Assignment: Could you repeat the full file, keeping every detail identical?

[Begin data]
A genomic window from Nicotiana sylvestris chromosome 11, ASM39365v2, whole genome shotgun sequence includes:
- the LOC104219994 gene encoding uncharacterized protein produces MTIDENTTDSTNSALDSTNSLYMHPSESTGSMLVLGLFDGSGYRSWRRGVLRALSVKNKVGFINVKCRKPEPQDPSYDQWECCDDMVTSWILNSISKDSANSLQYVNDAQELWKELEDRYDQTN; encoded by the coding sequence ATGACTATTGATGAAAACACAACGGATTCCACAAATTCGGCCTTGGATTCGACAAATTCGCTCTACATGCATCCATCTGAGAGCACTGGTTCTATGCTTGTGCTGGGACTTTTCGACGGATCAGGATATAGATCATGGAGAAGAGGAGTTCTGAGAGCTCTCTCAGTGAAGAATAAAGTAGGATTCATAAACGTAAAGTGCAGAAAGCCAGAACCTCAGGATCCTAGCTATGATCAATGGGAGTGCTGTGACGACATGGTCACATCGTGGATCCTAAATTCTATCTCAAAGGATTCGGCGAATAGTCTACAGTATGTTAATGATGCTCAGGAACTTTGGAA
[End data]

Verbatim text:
A genomic window from Nicotiana sylvestris chromosome 11, ASM39365v2, whole genome shotgun sequence includes:
- the LOC104219994 gene encoding uncharacterized protein produces MTIDENTTDSTNSALDSTNSLYMHPSESTGSMLVLGLFDGSGYRSWRRGVLRALSVKNKVGFINVKCRKPEPQDPSYDQWECCDDMVTSWILNSISKDSANSLQYVNDAQELWKELEDRYDQTN; encoded by the coding sequence ATGACTATTGATGAAAACACAACGGATTCCACAAATTCGGCCTTGGATTCGACAAATTCGCTCTACATGCATCCATCTGAGAGCACTGGTTCTATGCTTGTGCTGGGACTTTTCGACGGATCAGGATATAGATCATGGAGAAGAGGAGTTCTGAGAGCTCTCTCAGTGAAGAATAAAGTAGGATTCATAAACGTAAAGTGCAGAAAGCCAGAACCTCAGGATCCTAGCTATGATCAATGGGAGTGCTGTGACGACATGGTCACATCGTGGATCCTAAATTCTATCTCAAAGGATTCGGCGAATAGTCTACAGTATGTTAATGATGCTCAGGAACTTTGGAA